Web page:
By Julian De Freitas
Imagine what it would be like to take in everything about this moment. Not only would you be aware of these words on the screen before you, but also of the location of nearby objects with centimeter precision, of the feeling of your toes in your shoes, of every creak, crack and squeak. You would be able to focus on thousands of memories at once, and track every one of your changing emotions no matter what else you were busy with.
Needless to say, your mind would overload with all this information.
So why are you still functioning? Because you have the ability to selectively process only a subset of the information-rich world at a time—that is, the ability to pay attention. Attention is the gatekeeper that “decides” what the mind processes and what it ignores. Yet we typically pay attention so naturally that we seldom pause to consider exactly how our minds accomplish this feat.
One of the best starts toward understanding how something works is to determine the underlying unit with which it operates. By discovering the atom, for instance, scientists learned that the number of atomic protons distinguishes the chemical elements, and that the number of atomic electrons influences their magnetic properties.
For decades, cognitive scientists studying attention have asked a similar question: what is the unit of attention? That is, what is it at the most fundamental level that attention latches onto in the surrounding world?
Based on our intuitive experience, we might think that attention works something like a spotlight, illuminating everything in our field of view. This spotlight theory of attention is not only intuitive, but for a long time was the dominant theory in vision science.
The theory holds that everything that falls within our attentional spotlight should be processed equally quickly—including all objects and their surrounding space. For instance, when paying attention to the shape of one particular cloud in a cloudy sky, you would process a neighboring cloud’s shape just as clearly as that of the one you’re focusing on, since both clouds would still fall within your field of view, or spotlight.
However, a wealth of research from the field of visual perception has shown that this spotlight-based theory of attention is incorrect. As cognitive scientists have discovered, the mind processes information more quickly from objects you pay specific attention to. It does not process information equally quickly from all objects in your field of view, even though it often seems as though this is the case. So, you actually process the shape of the cloud you’re focused on more clearly than that of a neighboring cloud, even if you can see both of them in your field of view.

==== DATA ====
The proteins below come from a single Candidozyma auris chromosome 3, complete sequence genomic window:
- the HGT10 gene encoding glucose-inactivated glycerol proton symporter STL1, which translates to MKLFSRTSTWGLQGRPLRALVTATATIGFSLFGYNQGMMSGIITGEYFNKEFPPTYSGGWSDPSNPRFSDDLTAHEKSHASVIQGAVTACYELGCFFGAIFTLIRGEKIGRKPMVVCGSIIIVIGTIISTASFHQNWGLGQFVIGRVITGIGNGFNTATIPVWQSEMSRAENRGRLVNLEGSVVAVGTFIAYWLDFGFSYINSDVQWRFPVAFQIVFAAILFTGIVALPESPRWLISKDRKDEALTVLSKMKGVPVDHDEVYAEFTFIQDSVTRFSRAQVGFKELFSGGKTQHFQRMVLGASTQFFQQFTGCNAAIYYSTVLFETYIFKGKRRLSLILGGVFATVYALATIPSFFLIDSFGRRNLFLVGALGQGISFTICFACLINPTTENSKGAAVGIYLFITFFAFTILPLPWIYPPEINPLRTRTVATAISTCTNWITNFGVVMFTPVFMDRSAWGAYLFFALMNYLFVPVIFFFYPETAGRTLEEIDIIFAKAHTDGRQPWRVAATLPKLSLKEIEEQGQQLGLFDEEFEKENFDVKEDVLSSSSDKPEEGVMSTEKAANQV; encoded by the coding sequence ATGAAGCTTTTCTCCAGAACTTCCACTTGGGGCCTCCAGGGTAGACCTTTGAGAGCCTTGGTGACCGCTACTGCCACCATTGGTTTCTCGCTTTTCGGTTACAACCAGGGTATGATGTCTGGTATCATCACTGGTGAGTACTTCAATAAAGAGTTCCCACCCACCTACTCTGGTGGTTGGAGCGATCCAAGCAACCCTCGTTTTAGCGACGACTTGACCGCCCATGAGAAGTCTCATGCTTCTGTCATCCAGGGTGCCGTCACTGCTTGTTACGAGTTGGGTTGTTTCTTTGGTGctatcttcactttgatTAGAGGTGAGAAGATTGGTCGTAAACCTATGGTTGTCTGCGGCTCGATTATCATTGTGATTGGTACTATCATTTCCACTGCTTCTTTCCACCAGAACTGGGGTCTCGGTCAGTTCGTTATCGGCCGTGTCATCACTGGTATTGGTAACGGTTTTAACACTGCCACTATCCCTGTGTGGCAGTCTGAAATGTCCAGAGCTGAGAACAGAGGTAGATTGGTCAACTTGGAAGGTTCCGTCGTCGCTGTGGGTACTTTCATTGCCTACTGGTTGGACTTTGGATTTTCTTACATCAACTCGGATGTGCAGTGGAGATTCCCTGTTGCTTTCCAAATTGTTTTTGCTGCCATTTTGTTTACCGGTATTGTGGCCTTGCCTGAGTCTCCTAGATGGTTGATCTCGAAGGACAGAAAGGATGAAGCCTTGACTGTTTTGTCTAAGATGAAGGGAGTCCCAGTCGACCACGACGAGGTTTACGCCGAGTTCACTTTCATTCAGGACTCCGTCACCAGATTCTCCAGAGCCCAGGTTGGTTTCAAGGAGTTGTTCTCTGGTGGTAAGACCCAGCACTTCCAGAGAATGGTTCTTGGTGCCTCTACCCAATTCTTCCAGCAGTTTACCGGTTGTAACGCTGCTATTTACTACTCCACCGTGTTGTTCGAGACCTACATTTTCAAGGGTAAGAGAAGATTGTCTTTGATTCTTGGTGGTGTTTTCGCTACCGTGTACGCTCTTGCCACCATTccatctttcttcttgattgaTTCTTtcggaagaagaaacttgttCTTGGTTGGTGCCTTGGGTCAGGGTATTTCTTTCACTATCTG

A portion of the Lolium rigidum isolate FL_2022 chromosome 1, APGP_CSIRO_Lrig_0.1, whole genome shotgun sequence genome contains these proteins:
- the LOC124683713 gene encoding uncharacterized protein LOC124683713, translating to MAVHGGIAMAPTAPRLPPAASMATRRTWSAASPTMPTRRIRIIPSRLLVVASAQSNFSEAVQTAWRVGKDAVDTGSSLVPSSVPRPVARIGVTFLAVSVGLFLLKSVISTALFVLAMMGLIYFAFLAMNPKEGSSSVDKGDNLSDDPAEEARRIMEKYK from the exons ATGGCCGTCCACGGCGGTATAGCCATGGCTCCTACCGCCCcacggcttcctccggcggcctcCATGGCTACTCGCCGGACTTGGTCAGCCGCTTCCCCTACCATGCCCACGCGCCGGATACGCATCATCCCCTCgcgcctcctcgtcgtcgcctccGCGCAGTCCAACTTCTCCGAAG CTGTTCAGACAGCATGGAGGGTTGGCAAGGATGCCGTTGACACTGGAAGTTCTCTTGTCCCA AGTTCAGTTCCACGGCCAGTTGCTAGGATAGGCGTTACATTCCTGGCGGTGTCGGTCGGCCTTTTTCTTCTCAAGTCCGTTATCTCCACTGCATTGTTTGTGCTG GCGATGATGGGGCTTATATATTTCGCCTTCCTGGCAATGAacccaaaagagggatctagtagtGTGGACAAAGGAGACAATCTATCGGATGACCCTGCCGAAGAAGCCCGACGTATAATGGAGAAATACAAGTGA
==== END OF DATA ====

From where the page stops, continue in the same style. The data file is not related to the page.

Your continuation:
This is essentially the object-based theory of attention. It says that attention latches onto structures.
Clinging to Objects
The strongest evidence of object-based attention was demonstrated by a group of American and British psychologists. Participants in their 1994 experiment were shown two side-by-side rectangles on a computer screen. The corner of one of the rectangles briefly flashed (called the cue), warning participants that another corner would soon flash again (called the target). Participants had a simple task: to hit the spacebar as soon as they saw the target.
The trick was this: sometimes the target would occur on the same rectangle that had been cued, and sometimes it would occur on the neighboring rectangle. When the experimenters compared participants’ response times, they discovered that participants were quicker to respond to targets that occurred on the rectangle that had been cued, even though the distance between the cue and the target in both cases was exactly the same.